Why is it essential you know your risk tolerance before you invest a single dollar

One sub­ject that comes up a lot in my con­ver­sa­tions with friends and fam­i­ly is that of risk. There is a lot of mis­un­der­stand­ing of what risk is, espe­cial­ly in regards to buy­ing stocks.

That’s why I’d like to talk about risk today.

When I use the word risk, I’m talk­ing about the risk of change of price in a port­fo­lio because of volatil­i­ty. Basi­cal­ly, the more a stock’s price changes, the more volatile (and risky) it is.

When you invest in stocks, you expose your­self to volatil­i­ty. High­er volatil­i­ty is usu­al­ly asso­ci­at­ed with a high­er return. The gist of it is that the more swingy your share’s price is, the more poten­tial returns you can get (Tes­la is a pop­u­lar volatile stock). This is not a fixed rule and there are, of course, excep­tions.

Should I be afraid of volatility?

Volatil­i­ty is a nat­ur­al char­ac­ter­is­tic of the stock mar­ket. But just because it’s nat­ur­al, it doesn’t make it eas­i­er to han­dle. Not even one bit.

See­ing their share’s price go down by a lot can be real­ly stress­ful for some investors. As an exam­ple, when I first start­ed invest­ing in the stock mar­ket I was fear­ful of see­ing my share’s price go down by even 1%! Now I can han­dle see­ing my shares go down by 30% or more with­out bat­ting an eye.

How­ev­er, not every­one is able to han­dle the stress of see­ing their shares go down in val­ue. And so they end up clos­ing them because they fear an even greater loss if they keep them open.

(Now I’m not say­ing that you should nev­er sell a share in a loss. If your research indi­cates the company’s prospects are bad, then you cer­tain­ly should close your trade. But clos­ing it because of neg­a­tive feel­ings is some­thing that should be avoid­ed.)

How do I determine my risk appetite?

Each indi­vid­ual investor must be aware of their risk tol­er­ance. Mean­ing, their abil­i­ty, and will­ing­ness to stom­ach swings in their port­fo­lio. Your tol­er­ance depends on a few fac­tors. To list a few: your men­tal for­ti­tude, your invest­ment hori­zon (how long you are invest­ing for) and your knowl­edge of the stock mar­ket.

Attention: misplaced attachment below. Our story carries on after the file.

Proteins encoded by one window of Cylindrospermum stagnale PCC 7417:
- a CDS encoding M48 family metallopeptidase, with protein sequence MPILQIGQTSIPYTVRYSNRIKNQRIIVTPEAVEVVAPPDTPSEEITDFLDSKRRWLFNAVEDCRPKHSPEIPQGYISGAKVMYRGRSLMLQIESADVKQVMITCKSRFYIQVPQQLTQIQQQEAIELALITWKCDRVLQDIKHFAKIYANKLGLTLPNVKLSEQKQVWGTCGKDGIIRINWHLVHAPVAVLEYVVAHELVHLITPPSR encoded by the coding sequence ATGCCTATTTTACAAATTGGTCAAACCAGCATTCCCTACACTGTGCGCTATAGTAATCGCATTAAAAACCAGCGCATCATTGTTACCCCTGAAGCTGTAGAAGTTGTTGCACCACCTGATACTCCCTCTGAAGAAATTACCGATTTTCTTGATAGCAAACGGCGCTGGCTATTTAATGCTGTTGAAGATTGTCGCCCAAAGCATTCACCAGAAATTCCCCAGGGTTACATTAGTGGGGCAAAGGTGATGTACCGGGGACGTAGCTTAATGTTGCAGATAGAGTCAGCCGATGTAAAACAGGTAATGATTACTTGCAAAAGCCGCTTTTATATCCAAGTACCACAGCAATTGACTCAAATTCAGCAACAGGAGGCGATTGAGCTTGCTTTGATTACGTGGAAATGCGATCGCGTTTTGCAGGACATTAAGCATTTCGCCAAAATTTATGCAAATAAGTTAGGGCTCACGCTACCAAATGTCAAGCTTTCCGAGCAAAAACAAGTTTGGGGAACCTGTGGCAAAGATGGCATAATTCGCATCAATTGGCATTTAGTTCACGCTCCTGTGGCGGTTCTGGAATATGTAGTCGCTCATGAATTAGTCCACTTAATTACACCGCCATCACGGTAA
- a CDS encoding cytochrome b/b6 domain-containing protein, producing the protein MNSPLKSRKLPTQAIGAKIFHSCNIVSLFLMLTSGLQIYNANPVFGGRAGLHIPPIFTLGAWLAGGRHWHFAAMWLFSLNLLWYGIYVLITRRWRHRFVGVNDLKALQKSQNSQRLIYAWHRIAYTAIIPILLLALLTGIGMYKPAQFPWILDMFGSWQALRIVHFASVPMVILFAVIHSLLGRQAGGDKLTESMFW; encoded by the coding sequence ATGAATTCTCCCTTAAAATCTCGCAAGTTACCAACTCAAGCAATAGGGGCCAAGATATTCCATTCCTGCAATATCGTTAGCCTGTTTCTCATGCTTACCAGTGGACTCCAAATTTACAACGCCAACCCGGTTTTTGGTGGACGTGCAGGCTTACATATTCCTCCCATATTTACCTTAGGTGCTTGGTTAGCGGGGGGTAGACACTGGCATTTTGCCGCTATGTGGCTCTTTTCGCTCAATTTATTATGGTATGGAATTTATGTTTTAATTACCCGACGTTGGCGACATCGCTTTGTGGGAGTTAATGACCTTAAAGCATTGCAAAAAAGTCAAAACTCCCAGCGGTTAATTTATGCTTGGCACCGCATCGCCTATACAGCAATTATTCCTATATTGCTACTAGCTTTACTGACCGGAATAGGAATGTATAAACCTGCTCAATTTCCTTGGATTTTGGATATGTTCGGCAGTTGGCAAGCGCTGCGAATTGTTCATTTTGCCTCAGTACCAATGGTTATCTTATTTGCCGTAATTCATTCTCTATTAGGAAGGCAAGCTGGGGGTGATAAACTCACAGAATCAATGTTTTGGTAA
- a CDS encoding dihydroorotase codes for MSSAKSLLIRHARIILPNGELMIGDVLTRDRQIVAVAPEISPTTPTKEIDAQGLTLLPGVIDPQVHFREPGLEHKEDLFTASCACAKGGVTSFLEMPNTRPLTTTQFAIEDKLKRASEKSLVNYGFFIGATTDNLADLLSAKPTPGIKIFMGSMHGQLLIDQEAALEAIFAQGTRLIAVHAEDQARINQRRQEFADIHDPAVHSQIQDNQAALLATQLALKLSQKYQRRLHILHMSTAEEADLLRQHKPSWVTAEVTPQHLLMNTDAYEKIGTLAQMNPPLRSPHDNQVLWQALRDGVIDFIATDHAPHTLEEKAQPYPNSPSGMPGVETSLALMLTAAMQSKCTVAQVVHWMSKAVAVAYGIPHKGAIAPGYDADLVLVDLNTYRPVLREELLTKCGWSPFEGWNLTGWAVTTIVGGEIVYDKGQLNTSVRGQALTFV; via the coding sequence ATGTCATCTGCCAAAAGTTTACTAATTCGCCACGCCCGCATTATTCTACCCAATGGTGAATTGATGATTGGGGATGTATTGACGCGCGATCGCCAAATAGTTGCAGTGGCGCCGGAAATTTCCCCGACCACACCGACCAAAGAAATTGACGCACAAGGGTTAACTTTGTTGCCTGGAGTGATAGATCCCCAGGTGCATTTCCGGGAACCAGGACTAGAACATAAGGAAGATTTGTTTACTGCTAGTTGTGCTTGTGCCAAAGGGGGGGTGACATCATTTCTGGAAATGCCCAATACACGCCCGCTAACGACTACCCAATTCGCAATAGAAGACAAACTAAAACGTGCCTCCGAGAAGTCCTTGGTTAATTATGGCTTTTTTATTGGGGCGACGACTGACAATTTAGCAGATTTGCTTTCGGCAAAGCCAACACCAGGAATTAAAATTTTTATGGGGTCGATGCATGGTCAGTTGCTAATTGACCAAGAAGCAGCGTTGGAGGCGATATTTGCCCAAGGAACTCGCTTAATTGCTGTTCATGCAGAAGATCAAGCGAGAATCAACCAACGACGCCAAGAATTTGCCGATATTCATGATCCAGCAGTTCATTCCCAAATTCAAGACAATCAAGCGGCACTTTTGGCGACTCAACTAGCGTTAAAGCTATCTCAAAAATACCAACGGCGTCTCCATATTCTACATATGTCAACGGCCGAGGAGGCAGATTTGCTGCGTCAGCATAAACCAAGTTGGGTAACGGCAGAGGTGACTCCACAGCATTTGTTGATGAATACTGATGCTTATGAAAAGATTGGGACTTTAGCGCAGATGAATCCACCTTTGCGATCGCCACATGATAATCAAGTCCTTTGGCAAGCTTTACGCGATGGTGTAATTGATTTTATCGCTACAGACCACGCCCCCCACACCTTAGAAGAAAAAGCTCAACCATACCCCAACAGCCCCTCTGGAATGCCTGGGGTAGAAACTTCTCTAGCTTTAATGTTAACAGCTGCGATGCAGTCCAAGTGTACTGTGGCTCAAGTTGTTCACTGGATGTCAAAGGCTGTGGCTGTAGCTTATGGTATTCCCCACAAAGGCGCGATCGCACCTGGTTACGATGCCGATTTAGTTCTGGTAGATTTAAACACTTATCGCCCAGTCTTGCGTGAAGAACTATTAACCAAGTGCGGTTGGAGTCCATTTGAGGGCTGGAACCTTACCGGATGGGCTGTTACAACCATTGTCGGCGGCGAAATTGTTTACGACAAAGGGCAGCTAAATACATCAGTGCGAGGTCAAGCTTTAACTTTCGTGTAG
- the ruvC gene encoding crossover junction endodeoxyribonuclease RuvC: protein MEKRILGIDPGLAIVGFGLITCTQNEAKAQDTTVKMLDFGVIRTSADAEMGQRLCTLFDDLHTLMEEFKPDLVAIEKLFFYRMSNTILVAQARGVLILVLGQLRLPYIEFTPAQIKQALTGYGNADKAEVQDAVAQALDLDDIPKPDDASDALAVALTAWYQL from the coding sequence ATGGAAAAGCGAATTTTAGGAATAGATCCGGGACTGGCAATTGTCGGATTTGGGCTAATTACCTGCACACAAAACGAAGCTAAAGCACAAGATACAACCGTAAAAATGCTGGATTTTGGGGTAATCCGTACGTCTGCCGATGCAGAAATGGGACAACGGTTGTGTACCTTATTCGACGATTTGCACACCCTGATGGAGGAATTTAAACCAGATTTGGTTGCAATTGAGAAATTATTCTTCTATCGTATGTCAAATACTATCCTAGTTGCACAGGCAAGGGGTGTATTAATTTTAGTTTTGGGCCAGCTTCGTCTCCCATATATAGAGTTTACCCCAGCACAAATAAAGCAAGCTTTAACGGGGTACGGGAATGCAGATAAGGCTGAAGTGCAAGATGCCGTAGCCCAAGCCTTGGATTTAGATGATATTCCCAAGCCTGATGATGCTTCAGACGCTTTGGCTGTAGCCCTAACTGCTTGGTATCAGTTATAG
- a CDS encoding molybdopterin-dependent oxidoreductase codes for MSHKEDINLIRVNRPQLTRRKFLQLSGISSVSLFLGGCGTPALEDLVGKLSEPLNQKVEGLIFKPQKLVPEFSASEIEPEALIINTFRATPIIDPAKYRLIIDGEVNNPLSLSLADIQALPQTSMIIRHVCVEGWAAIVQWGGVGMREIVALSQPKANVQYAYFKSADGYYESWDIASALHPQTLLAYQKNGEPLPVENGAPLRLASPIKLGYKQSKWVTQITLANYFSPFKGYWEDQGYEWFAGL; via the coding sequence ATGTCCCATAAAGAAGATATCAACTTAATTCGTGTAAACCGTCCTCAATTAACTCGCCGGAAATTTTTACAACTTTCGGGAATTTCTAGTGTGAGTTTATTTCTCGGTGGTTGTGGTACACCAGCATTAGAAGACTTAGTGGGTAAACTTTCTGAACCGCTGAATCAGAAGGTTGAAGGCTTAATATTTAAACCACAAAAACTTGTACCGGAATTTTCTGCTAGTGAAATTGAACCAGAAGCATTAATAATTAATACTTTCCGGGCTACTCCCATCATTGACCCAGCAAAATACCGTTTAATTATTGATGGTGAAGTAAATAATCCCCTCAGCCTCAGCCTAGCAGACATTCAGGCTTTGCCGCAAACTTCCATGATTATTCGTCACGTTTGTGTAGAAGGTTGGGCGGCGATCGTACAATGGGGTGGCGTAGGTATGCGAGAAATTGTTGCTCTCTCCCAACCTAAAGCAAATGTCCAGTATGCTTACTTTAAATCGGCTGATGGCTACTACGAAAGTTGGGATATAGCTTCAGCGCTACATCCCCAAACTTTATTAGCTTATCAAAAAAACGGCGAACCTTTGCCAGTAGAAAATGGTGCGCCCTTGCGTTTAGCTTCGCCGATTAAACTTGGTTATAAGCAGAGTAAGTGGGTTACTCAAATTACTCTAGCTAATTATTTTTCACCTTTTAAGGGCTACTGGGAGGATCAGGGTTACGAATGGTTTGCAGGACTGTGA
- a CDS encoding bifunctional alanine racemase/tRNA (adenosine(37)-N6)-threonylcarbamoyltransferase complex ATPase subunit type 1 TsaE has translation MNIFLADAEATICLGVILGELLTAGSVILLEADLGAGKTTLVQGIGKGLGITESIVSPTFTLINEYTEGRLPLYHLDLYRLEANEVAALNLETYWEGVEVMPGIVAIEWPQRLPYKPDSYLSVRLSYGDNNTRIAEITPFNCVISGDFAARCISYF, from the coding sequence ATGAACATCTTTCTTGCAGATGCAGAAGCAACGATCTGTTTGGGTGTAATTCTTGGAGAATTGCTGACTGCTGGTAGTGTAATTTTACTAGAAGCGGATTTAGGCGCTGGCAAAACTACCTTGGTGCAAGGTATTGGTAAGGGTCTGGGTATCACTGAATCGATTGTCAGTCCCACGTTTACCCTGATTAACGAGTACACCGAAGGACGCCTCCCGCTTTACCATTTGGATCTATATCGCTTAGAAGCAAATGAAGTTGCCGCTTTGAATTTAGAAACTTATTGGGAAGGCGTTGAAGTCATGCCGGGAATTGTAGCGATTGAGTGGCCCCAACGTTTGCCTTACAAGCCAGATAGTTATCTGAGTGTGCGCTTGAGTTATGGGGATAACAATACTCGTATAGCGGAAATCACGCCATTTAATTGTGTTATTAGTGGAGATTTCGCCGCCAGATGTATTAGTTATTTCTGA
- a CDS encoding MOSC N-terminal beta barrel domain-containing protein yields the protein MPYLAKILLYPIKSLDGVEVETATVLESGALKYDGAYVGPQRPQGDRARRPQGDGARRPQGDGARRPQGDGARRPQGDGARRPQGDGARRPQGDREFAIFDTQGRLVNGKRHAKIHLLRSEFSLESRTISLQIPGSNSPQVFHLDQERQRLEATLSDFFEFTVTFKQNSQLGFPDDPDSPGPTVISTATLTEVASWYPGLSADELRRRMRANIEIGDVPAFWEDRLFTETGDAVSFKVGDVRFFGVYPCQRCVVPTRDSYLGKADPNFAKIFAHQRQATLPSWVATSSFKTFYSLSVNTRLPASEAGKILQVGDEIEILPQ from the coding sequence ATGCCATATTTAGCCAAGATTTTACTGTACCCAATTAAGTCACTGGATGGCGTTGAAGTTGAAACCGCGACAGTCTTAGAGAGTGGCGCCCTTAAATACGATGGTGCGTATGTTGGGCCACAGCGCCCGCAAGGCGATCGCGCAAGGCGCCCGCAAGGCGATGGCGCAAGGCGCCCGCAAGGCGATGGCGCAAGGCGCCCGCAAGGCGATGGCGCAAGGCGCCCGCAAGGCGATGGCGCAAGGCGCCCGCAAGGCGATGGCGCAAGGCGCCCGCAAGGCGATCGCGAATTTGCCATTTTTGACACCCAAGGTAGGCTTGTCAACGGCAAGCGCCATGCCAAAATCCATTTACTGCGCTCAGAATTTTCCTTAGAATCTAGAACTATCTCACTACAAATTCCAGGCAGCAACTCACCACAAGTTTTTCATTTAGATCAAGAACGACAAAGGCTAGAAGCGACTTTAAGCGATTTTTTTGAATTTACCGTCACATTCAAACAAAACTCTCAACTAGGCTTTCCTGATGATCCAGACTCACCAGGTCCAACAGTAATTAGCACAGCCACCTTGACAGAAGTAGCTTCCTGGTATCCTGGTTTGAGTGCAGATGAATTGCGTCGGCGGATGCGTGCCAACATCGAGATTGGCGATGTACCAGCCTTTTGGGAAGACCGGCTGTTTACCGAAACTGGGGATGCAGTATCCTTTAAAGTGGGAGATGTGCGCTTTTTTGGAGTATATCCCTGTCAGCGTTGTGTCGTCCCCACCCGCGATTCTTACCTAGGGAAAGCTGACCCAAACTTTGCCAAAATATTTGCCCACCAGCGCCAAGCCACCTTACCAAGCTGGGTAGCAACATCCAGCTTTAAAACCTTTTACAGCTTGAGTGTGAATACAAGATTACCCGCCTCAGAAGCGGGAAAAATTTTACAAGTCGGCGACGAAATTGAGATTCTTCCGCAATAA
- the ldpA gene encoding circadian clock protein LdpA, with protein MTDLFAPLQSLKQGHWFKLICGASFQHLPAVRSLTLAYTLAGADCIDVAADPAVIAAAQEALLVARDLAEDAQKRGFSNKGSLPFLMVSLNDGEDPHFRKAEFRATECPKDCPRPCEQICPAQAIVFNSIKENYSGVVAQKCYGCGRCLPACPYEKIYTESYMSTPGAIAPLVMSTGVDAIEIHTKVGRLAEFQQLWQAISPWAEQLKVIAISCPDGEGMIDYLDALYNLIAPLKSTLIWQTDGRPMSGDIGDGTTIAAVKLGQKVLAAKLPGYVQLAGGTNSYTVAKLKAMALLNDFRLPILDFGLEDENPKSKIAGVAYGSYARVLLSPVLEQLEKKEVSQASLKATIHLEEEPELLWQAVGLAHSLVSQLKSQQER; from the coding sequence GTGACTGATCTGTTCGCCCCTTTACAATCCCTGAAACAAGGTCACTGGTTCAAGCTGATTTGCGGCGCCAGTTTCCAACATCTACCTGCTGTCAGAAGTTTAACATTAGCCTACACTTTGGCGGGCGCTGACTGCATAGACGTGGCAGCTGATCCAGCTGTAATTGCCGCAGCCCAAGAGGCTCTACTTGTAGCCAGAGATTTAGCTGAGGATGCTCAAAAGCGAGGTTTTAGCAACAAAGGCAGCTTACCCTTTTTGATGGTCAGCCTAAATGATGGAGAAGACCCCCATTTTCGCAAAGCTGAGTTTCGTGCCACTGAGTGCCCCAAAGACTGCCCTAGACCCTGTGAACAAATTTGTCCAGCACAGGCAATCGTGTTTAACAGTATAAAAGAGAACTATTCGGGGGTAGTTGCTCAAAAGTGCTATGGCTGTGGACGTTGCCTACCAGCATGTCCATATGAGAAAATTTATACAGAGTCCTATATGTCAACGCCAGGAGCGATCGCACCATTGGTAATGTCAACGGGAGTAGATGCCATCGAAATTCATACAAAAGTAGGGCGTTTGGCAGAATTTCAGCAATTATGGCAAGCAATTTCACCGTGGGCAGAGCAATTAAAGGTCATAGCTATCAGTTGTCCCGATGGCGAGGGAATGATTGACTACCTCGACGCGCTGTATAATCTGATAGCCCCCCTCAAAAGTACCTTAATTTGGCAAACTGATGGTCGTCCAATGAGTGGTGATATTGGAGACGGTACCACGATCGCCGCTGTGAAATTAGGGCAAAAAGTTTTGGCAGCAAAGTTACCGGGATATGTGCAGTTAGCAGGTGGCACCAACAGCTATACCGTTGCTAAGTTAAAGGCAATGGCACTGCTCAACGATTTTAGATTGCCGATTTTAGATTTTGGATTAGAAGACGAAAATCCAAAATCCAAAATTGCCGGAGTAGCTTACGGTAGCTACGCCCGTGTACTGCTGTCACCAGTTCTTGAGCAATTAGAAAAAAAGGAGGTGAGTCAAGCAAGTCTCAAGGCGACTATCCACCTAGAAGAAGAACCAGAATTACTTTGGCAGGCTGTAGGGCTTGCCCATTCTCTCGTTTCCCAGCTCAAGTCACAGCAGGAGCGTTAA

Your risk tol­er­ance is one of the fac­tors you need to take into account when you become a long-term investor. Indeed, you will be hard pressed to keep your invest­ments open for a long dura­tion if you see their price drop below your com­fort zone.

Range of Annual Returns on Common Stocks for Varying Time Periods, 1950-2005, from the article "What exactly is risk in the stock market"
Source: http://www.unum.co.za

What if I invest in the whole market rather than on individual stocks?

A use­ful piece of knowl­edge to keep in mind is that, as the graph above shows, stock mar­kets have shown to be prof­itable in the long-term. While short-term volatil­i­ty is scary and stress­ful, the econ­o­my tends to grow in the long run.

One last thing. Invest­ing involves risk, but so does not invest­ing! Infla­tion eats away at your pur­chas­ing pow­er every year. A bet­ter alter­na­tive to let­ting your mon­ey gath­er dust and lose val­ue in a bank account is to invest it, whether you do it on your own or you rely on some­one else to do it for you.

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4 Responses

  1. Acential says:

    Is the data based on stock indices, or sin­gle stocks?

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